February 14: Morehouse College and the True Architect of Dr. King’s Nonviolence Movement
Today marks the 151st Founder’s Day of Morehouse College, and the institution is celebrating by inaugurating its 12th president, Dr. David A. Thomas.
“Founder’s Day for me is a day of reflection of all the Morehouse men who paved the way for me to be here today,” junior Jakarie Gates said in a recent article in the college’s student paper, The Maroon Tiger. “The traditions and foundation Morehouse was built on was my reason for wanting to attend Morehouse. Founder’s Day is a holiday for us.”
Morehouse remains the only institution dedicated to the education of Black men, and despite national statistics showing the crisis surrounding the education of Black males at all levels, the institution has produced more Rhodes Scholars than any other HBCU in the country. The institution is most often associated with Martin Luther King, Jr., but it was King’s mentor and fellow Morehouse grad Howard Thurman who would set him on the path that would change the course of history.
Thurman, a friend and classmate of King’s father, graduated as valedictorian from Morehouse in 1923 — six years before King Jr. was born. and He taught at both Morehouse College and neighboring Spelman College before becoming the first dean of Howard University’s Rankin Chapel. A practicing minister and faculty member in Howard’s school of divinity, Thurman led numerous mission trips, and in a meeting with Mahatma Ghandi during one of these trips, Ghandi suggested Thurman bring back the message of nonviolent protest to the United States as a form of protest. “It may be through the Negroes that the unadulterated message of nonviolence will be delivered to the world,” he said.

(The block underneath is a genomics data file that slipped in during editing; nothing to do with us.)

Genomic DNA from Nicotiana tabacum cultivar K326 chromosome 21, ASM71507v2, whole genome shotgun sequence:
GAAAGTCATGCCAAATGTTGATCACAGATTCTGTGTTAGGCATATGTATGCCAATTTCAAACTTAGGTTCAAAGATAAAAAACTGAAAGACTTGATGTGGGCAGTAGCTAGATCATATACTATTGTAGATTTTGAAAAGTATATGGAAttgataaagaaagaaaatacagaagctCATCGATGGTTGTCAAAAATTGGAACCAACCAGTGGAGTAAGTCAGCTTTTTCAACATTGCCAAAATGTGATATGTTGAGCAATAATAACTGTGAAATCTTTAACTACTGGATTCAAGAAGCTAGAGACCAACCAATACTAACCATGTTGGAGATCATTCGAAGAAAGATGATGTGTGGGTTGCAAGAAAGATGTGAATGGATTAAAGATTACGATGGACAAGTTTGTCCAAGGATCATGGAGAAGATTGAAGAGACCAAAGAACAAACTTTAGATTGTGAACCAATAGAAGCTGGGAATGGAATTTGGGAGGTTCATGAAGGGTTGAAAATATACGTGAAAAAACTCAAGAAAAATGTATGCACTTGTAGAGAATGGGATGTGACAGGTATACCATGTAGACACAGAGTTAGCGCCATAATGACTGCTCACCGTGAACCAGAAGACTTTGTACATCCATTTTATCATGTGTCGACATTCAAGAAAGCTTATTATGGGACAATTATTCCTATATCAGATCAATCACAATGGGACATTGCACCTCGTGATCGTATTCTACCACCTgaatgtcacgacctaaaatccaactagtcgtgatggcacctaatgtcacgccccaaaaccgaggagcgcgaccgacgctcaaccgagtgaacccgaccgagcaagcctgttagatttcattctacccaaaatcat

When King began his doctoral studies Boston University, Thurman was there, serving as the first Black dean of a PWI chapel in the United States. He became a mentor and spiritual advisor to King and his friends, and is said to have “ influenced intellectually and spiritually an entire generation that became the leadership of the civil rights movement.” Joined by a Baptist tradition more than a personal closeness, the relationship between the two men grew, and King quoted his mentor often in his more public speeches.
“Thurman was not an activist, as King was, nor one to take up specific social and political causes to transform a country,” wrote one author. “He was a private man and an intellectual. He saw spiritual cultivation as a necessary accompaniment to social activism.”